So I hope they use me as a staple to show that it IS possible. Tho you may need to work harder than some, the objective is it’s possible. Work harder talk less. Let your work be the first sound that comes out and your voice follow if need be.
How about your biggest disappointment?
I don’t see nothing more disappointing than not trying. I read something the other day and it stuck with me. It stated and I quote, If you’re not willing to sacrifice to achieve what you want, what you want will become the sacrifice. If that makes sense.
How has possessing the superpower of your Blackness helped you?
The superpower of my blackness huh, I guess you answered that for me. My Blackness is a superpower.
What is your kryptonite?
Since Black culture is my superpower, I would say the culture’s Kryptonite would somewhat be the perception that is displayed from the ones other than Black or lack the understanding of Black culture while buying into the culture but feel everything they perceive about the culture is our reality
How did last year’s BLM movements affect you personally?
The BLM movement has always existed it only now has a title and money behind it. I love how it helped shed light on to the issues that has been on top of the list to the ones on the bottom of the list.
Topics like racism and systemic racism geared towards Black and Brown people. Or ones that seem to want to live in their own truth. There is not one temperature that is set for all people to live in. Some like cold, some like hot others like it warm, and that’s fine. The key is to remain morally driven.
Lead with integrity and end in humility. Live in your truth and that truth may not be in sync with the next persons truth and that’s fine as long as it doesn’t have an affect on what one is planning to leave behind for their legacy. Thats why it’s called your truth. Not the truth.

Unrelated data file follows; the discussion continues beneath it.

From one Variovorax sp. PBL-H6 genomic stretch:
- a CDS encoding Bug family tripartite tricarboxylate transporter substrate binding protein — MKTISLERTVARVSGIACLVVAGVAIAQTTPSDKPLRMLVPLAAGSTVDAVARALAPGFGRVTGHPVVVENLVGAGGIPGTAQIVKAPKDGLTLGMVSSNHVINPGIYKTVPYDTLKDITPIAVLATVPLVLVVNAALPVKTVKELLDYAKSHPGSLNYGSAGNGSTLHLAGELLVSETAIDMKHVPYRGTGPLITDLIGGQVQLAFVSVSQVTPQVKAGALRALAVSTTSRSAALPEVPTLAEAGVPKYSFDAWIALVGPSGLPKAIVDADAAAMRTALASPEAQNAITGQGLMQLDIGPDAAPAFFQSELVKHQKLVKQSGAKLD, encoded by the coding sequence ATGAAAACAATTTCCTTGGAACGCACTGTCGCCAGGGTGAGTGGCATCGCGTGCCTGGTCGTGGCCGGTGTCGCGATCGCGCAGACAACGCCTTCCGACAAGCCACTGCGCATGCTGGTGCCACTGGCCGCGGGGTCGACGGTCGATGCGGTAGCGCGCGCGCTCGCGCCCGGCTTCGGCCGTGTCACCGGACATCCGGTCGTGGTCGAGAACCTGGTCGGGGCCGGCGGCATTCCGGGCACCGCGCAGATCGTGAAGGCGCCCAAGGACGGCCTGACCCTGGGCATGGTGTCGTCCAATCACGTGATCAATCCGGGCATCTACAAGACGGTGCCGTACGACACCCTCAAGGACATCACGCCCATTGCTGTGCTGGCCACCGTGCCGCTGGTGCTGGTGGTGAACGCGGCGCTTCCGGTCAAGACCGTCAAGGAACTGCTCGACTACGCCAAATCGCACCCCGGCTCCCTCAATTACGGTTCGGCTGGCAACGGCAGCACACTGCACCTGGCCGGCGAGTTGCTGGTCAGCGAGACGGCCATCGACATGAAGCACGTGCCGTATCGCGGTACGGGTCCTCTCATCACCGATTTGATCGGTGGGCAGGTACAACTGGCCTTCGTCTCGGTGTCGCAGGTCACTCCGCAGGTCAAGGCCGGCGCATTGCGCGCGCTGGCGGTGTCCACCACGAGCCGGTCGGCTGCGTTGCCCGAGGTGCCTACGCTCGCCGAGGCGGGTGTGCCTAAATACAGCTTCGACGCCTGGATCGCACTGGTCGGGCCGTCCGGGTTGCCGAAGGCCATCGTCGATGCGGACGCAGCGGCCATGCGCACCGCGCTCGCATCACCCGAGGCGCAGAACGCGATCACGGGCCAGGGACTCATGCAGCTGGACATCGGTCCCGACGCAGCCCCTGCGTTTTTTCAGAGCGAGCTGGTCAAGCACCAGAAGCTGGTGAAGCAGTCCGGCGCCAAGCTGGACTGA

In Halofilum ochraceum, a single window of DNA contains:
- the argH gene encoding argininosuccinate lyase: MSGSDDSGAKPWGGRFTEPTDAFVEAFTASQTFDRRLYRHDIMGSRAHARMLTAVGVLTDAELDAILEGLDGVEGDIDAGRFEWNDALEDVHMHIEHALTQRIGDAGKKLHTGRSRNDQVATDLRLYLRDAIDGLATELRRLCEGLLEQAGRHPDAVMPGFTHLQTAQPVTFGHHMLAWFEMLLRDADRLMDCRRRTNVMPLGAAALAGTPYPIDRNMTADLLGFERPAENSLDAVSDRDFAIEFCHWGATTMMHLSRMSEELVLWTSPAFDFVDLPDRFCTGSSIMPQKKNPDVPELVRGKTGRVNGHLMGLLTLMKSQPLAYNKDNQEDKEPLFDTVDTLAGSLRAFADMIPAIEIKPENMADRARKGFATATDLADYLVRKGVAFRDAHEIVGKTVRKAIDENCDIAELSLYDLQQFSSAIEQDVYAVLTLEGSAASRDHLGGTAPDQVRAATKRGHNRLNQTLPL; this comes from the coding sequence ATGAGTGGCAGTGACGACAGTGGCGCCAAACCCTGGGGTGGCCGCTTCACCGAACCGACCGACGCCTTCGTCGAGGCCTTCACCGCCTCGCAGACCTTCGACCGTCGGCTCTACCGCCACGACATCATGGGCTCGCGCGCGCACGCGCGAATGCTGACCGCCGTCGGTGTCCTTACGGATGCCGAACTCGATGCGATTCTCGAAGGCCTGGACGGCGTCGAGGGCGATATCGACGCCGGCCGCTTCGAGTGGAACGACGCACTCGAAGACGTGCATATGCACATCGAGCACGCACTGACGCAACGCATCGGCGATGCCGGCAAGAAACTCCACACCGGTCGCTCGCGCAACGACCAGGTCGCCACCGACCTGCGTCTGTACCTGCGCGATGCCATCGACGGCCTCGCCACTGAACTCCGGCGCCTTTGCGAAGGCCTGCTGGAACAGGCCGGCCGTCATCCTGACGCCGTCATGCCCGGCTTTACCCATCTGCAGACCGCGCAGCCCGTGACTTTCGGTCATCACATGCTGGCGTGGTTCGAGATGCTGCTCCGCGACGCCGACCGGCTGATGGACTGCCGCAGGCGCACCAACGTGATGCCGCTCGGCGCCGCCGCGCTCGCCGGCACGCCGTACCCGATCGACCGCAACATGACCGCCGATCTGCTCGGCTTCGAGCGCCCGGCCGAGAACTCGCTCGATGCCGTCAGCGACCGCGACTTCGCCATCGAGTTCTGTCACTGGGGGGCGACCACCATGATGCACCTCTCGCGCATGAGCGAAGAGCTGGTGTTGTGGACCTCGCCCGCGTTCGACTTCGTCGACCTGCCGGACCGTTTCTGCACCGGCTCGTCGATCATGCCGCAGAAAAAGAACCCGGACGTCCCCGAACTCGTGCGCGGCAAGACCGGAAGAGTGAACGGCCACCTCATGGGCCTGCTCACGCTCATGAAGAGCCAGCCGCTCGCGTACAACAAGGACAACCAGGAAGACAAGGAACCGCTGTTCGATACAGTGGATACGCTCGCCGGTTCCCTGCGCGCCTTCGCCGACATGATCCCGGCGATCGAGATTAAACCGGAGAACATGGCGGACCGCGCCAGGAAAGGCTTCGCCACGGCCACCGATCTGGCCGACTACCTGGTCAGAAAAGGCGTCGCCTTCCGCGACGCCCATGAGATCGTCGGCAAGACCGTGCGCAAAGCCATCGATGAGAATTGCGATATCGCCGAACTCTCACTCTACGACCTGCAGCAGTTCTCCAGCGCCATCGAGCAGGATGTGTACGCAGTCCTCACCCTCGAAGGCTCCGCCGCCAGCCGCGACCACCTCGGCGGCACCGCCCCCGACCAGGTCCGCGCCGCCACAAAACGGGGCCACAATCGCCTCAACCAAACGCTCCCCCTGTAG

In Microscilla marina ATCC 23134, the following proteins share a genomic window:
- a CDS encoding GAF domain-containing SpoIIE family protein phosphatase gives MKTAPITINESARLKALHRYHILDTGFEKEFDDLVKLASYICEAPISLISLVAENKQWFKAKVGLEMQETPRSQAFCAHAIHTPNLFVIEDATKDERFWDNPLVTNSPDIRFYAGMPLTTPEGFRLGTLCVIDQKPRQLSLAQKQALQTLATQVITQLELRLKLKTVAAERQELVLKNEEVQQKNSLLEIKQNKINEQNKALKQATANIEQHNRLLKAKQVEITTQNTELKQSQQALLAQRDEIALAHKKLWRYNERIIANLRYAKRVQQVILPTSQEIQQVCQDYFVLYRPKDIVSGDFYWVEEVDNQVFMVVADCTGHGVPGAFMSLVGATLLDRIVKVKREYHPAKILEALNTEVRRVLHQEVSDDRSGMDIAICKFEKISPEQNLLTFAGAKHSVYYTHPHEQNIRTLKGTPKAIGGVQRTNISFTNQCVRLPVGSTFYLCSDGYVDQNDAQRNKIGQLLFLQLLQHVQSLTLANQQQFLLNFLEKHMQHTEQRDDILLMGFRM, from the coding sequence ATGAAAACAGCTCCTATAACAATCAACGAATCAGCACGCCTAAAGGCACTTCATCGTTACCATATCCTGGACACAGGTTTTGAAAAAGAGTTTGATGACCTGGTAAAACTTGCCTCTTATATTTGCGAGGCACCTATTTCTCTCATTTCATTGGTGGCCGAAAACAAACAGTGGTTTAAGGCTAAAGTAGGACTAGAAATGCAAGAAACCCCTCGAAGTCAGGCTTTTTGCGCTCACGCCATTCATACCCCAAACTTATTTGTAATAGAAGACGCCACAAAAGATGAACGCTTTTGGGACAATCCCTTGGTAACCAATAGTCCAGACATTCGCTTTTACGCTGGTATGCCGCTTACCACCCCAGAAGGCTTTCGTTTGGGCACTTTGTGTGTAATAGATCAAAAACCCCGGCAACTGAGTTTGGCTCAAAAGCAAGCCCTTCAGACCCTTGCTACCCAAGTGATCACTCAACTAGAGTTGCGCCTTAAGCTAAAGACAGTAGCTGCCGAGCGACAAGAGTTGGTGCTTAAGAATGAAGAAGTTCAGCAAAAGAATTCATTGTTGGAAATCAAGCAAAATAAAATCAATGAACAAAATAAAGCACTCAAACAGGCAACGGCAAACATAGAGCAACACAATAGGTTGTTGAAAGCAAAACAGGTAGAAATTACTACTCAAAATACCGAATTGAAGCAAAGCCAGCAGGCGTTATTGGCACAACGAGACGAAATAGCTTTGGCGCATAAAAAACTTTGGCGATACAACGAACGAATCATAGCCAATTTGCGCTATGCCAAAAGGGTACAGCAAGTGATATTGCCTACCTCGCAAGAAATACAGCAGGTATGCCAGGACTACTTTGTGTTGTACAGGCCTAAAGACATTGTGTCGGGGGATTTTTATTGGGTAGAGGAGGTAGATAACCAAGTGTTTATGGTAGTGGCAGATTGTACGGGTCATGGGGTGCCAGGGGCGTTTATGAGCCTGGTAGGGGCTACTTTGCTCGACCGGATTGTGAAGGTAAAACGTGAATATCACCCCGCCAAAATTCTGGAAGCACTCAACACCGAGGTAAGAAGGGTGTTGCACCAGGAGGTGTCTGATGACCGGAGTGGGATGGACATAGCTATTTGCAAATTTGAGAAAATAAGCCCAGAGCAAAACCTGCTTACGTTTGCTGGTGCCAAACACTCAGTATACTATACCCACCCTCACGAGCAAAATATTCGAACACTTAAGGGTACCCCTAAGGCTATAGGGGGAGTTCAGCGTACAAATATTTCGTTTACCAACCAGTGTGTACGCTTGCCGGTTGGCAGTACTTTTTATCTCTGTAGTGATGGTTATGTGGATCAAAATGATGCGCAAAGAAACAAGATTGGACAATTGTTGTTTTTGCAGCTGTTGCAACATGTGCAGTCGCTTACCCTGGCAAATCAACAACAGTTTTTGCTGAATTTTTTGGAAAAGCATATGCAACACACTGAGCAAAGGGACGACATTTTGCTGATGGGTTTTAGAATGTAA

What can the industry do better to promote true inclusion?
Easy. Be more open to it. Stop trying to tell a story about people you may no nothing about. Let black writers write about black people. Not saying white writers can’t do great by writing about people of color. But depending in the issues or message you’re trying to convey can come across offensive.
Nothing is wrong with collaborating or doing the proper due diligence. That research can be done by book or even better by speaking to the actually culture you’re looking to write about.
If you rush what you may see as 100 percent correct. Will turn around and be 100 percent incorrect. And now you missed your mark.
If you’re Batman, who’s Robin?
My pen or computer.
What drives you to create?
Everything relatable. There is always something to write about. Doesn’t mean it will make the cut but things happen everyday. If not you develop one , the mind sometimes makes its own demands with me and I follow it. Ideas come in daily. So as quick as they come in I write them down. Then at times while I’m alone add-ons come to fill in the blanks to something I thought of earlier or scenes take place and I put it together.